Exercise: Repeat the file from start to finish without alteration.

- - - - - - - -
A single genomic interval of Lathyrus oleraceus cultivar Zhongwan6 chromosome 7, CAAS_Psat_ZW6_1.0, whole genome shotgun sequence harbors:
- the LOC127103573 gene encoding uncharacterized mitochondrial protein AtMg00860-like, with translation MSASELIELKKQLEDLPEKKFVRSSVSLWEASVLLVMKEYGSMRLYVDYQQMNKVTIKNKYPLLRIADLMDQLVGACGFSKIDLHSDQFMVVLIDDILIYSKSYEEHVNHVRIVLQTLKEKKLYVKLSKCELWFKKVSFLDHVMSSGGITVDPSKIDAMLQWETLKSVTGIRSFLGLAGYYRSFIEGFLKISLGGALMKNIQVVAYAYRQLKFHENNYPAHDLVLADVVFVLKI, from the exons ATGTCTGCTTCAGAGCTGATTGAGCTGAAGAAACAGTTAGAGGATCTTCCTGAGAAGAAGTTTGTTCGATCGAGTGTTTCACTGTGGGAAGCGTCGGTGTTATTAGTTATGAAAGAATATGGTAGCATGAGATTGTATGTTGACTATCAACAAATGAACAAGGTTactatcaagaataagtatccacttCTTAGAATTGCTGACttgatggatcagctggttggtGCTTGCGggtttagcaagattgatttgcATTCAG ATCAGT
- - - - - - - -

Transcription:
A single genomic interval of Lathyrus oleraceus cultivar Zhongwan6 chromosome 7, CAAS_Psat_ZW6_1.0, whole genome shotgun sequence harbors:
- the LOC127103573 gene encoding uncharacterized mitochondrial protein AtMg00860-like, with translation MSASELIELKKQLEDLPEKKFVRSSVSLWEASVLLVMKEYGSMRLYVDYQQMNKVTIKNKYPLLRIADLMDQLVGACGFSKIDLHSDQFMVVLIDDILIYSKSYEEHVNHVRIVLQTLKEKKLYVKLSKCELWFKKVSFLDHVMSSGGITVDPSKIDAMLQWETLKSVTGIRSFLGLAGYYRSFIEGFLKISLGGALMKNIQVVAYAYRQLKFHENNYPAHDLVLADVVFVLKI, from the exons ATGTCTGCTTCAGAGCTGATTGAGCTGAAGAAACAGTTAGAGGATCTTCCTGAGAAGAAGTTTGTTCGATCGAGTGTTTCACTGTGGGAAGCGTCGGTGTTATTAGTTATGAAAGAATATGGTAGCATGAGATTGTATGTTGACTATCAACAAATGAACAAGGTTactatcaagaataagtatccacttCTTAGAATTGCTGACttgatggatcagctggttggtGCTTGCGggtttagcaagattgatttgcATTCAG ATCAGT